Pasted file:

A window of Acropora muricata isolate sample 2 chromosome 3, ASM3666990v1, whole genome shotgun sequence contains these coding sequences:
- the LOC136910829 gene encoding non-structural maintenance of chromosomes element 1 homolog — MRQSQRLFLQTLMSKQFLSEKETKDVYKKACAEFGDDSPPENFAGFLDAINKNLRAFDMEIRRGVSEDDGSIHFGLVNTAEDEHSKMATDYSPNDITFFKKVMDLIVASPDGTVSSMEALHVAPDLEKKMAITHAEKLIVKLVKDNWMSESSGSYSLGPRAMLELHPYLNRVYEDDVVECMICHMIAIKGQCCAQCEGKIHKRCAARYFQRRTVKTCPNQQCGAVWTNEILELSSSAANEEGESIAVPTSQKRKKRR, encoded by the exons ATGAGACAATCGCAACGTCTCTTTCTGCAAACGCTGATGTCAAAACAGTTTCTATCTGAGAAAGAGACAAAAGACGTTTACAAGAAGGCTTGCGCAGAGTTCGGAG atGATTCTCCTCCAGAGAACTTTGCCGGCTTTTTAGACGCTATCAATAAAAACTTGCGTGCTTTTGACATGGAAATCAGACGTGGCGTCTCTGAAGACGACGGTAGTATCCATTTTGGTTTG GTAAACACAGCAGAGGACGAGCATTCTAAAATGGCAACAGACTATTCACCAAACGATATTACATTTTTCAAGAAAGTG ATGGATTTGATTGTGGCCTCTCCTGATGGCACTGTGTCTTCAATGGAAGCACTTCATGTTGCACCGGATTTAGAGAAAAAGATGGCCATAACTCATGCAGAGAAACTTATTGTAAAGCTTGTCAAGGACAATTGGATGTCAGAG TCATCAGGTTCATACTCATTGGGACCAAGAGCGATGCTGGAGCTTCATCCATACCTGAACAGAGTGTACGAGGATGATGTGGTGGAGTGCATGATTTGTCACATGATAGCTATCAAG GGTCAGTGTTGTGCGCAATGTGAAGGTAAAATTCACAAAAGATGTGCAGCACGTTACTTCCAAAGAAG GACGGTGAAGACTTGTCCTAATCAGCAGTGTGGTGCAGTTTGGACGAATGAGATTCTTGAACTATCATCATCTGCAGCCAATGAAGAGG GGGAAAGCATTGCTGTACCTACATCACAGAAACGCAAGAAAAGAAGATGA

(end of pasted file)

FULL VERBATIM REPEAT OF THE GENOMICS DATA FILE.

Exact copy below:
A window of Acropora muricata isolate sample 2 chromosome 3, ASM3666990v1, whole genome shotgun sequence contains these coding sequences:
- the LOC136910829 gene encoding non-structural maintenance of chromosomes element 1 homolog — MRQSQRLFLQTLMSKQFLSEKETKDVYKKACAEFGDDSPPENFAGFLDAINKNLRAFDMEIRRGVSEDDGSIHFGLVNTAEDEHSKMATDYSPNDITFFKKVMDLIVASPDGTVSSMEALHVAPDLEKKMAITHAEKLIVKLVKDNWMSESSGSYSLGPRAMLELHPYLNRVYEDDVVECMICHMIAIKGQCCAQCEGKIHKRCAARYFQRRTVKTCPNQQCGAVWTNEILELSSSAANEEGESIAVPTSQKRKKRR, encoded by the exons ATGAGACAATCGCAACGTCTCTTTCTGCAAACGCTGATGTCAAAACAGTTTCTATCTGAGAAAGAGACAAAAGACGTTTACAAGAAGGCTTGCGCAGAGTTCGGAG atGATTCTCCTCCAGAGAACTTTGCCGGCTTTTTAGACGCTATCAATAAAAACTTGCGTGCTTTTGACATGGAAATCAGACGTGGCGTCTCTGAAGACGACGGTAGTATCCATTTTGGTTTG GTAAACACAGCAGAGGACGAGCATTCTAAAATGGCAACAGACTATTCACCAAACGATATTACATTTTTCAAGAAAGTG ATGGATTTGATTGTGGCCTCTCCTGATGGCACTGTGTCTTCAATGGAAGCACTTCATGTTGCACCGGATTTAGAGAAAAAGATGGCCATAACTCATGCAGAGAAACTTATTGTAAAGCTTGTCAAGGACAATTGGATGTCAGAG TCATCAGGTTCATACTCATTGGGACCAAGAGCGATGCTGGAGCTTCATCCATACCTGAACAGAGTGTACGAGGATGATGTGGTGGAGTGCATGATTTGTCACATGATAGCTATCAAG GGTCAGTGTTGTGCGCAATGTGAAGGTAAAATTCACAAAAGATGTGCAGCACGTTACTTCCAAAGAAG GACGGTGAAGACTTGTCCTAATCAGCAGTGTGGTGCAGTTTGGACGAATGAGATTCTTGAACTATCATCATCTGCAGCCAATGAAGAGG GGGAAAGCATTGCTGTACCTACATCACAGAAACGCAAGAAAAGAAGATGA